Loma Alta, plus hints on fall prevention
We checked off another summit on the #NiftyNinety Peak Challenge list this week; this makes 57 for us. We made reaching the summit part of a 7-mile hike — once again in Marin County. Our destination, Loma Alta, was more of a rise than a peak, but we enjoyed discovering a new trail and having views from a different perspective.
Marin County Parks’ website says “Rising to a height of 1,592, this ‘tall hill’ is actually one of the highest points in Marin.” There are four major watersheds divided by the ridgelines–the Corte Madera Creek, Miller Creek, Lagunitas Creek, and Nicasio Creek.
The route we took was mostly on wide fire roads and the climb was moderate. The descent was also moderate, but as I do most of the time when going downhill, I did a little self-talk to calm my fear of falling, Falling at my age, 77, carries some risk.
However, I use several strategies to prevent falls — and with the exception of my short fall on Mt. Diablo’s very steep Burma Trail a couple of weeks back, they have worked for me and for many other hikers.
Preventing Falls when Hiking
1. Keep your knees soft. Locking your knees or stiffening your body prevents the very agility that you want to maintain in case you slip on loose ground.
2. Keep your center of gravity low. Related to #1, bend your knees and flow downhill.
3. Take shorter steps. Don’t pound down the slope out of control!
4. Watch where you step. This is no time to trip yourself with a root that is jutting out of the ground.
5. Walk alongside the worn trail. Sometimes it is less slippery alongside a trail on short grass instead on a trail where loose rock has created a ball-bearing like surface.
6. Zigzag across the trail. This will lessen the downhill force and help you stay in control of your speed.
7. Use hiking poles. We have all observed that most four-footed animals can make it safely down most inclines.
8. Adjust your shoelaces. Tighten your shoelaces if necessary so that your toes are not being painfully pushed into the front of your shoes.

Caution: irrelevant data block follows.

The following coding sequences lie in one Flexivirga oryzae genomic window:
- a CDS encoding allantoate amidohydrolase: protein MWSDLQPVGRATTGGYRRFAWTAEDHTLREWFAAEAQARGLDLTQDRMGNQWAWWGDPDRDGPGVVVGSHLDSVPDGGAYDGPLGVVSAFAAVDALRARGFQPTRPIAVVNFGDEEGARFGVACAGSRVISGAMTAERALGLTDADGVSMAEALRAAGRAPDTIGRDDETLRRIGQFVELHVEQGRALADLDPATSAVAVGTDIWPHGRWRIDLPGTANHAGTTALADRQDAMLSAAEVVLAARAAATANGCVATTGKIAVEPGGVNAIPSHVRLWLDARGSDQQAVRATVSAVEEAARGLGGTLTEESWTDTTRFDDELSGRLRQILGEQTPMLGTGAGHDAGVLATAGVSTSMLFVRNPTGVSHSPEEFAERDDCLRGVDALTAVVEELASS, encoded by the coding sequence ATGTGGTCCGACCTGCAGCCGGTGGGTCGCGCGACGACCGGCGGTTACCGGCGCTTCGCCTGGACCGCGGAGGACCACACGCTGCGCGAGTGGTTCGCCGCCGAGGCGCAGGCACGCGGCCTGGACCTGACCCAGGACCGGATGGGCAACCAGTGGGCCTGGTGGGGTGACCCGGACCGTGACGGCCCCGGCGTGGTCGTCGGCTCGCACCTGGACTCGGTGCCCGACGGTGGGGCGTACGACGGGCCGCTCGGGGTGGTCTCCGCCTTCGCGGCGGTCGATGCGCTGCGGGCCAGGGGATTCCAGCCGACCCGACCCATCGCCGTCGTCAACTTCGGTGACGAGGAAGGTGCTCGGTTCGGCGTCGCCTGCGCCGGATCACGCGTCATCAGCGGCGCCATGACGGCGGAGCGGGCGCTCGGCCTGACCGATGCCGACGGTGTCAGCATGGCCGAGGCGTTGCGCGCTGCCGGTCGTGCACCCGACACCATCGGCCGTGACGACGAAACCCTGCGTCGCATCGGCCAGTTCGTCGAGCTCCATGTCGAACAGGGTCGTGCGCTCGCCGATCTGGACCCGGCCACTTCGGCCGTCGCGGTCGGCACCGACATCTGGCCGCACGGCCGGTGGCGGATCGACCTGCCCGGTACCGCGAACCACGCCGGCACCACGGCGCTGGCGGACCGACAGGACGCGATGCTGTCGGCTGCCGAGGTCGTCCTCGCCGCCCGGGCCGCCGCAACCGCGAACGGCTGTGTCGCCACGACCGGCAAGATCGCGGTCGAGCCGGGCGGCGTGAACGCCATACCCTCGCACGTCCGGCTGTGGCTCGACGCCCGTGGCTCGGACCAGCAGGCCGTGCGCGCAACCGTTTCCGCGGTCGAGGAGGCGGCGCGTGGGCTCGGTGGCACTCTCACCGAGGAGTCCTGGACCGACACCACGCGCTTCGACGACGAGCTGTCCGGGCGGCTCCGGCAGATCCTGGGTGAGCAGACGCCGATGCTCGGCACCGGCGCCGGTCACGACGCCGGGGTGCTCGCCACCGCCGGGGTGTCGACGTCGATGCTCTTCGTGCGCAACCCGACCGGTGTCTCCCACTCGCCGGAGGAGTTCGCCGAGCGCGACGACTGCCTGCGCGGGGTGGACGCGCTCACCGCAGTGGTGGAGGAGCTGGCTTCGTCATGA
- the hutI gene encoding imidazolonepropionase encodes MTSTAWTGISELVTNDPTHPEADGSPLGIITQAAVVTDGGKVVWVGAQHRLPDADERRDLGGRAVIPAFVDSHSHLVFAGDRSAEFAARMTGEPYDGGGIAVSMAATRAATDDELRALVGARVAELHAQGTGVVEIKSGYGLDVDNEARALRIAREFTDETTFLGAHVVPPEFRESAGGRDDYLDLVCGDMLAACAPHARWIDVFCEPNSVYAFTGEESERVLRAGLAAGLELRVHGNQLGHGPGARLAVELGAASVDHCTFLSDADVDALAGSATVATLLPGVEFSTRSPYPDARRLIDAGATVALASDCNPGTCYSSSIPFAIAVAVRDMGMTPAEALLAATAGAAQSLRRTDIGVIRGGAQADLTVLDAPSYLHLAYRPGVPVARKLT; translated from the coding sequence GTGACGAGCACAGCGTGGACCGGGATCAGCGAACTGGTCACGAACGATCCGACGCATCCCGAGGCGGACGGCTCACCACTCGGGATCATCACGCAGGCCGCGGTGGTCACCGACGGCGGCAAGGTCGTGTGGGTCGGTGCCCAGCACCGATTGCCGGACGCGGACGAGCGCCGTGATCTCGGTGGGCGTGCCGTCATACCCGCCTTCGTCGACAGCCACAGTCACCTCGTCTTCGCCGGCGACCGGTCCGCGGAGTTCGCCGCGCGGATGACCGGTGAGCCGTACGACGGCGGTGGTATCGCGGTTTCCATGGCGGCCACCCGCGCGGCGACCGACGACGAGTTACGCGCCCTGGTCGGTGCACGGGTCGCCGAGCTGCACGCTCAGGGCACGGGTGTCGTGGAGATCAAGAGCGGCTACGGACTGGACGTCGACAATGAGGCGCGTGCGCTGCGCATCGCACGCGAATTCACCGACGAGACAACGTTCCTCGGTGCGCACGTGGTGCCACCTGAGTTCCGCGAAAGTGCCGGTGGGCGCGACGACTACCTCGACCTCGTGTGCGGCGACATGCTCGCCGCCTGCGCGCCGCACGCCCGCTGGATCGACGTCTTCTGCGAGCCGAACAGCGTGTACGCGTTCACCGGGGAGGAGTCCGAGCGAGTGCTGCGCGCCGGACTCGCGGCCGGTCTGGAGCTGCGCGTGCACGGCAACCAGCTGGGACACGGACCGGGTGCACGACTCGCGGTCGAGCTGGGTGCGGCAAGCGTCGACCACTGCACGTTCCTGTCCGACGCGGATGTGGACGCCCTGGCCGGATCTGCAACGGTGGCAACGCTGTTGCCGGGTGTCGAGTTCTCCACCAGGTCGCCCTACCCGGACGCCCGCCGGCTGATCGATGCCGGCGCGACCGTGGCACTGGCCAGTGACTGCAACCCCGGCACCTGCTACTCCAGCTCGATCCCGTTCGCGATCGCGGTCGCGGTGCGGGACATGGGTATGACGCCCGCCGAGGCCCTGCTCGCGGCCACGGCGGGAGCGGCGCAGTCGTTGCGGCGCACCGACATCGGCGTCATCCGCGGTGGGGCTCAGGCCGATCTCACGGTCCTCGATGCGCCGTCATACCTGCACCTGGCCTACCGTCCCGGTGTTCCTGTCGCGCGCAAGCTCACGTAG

9. Tighten your pack’s hipbelt. Any weight that you are carrying may change your center of balance. You don’t want your pack’s weight flopping around.
10. Likewise, eliminate distractions before you start downhill. Tend to such things as a loose shoelace, or a hat ready to fly off with a gust of wind, that might startle you.
Hiking at any ages has risk, but according to Public Health England, “At an individual level, falls are the number one precipitating factor for a person losing independence and going into long term care.”
From the parking area alongside Sir Francis Drake Blvd. (Brown Bridge, Fairfax), we walked a short distance uphill alongside the west side of the highway to where we could cross under the graffiti-ed overpass/bridge to the east side on the White Hill Trail. Then, onto Old Railroad Grade, to Sunrise Fire Road, until the intersection where we turned right onto the 680 Trail (where the rescue box was), worked counter-clockwise onto the Bay Area Ridge Trail, which looped around and turned back on the Loma Alta Fire Road again where we headed downhill to retrace our steps back to our vehicle.
The #NiftyNinety Peak Challenge was developed by the Sierra Club San Francisco Bay Chapter. Click here for the PDF. Another good resource is Peakbagger.com where you can record your own climbs and get more information on the peaks.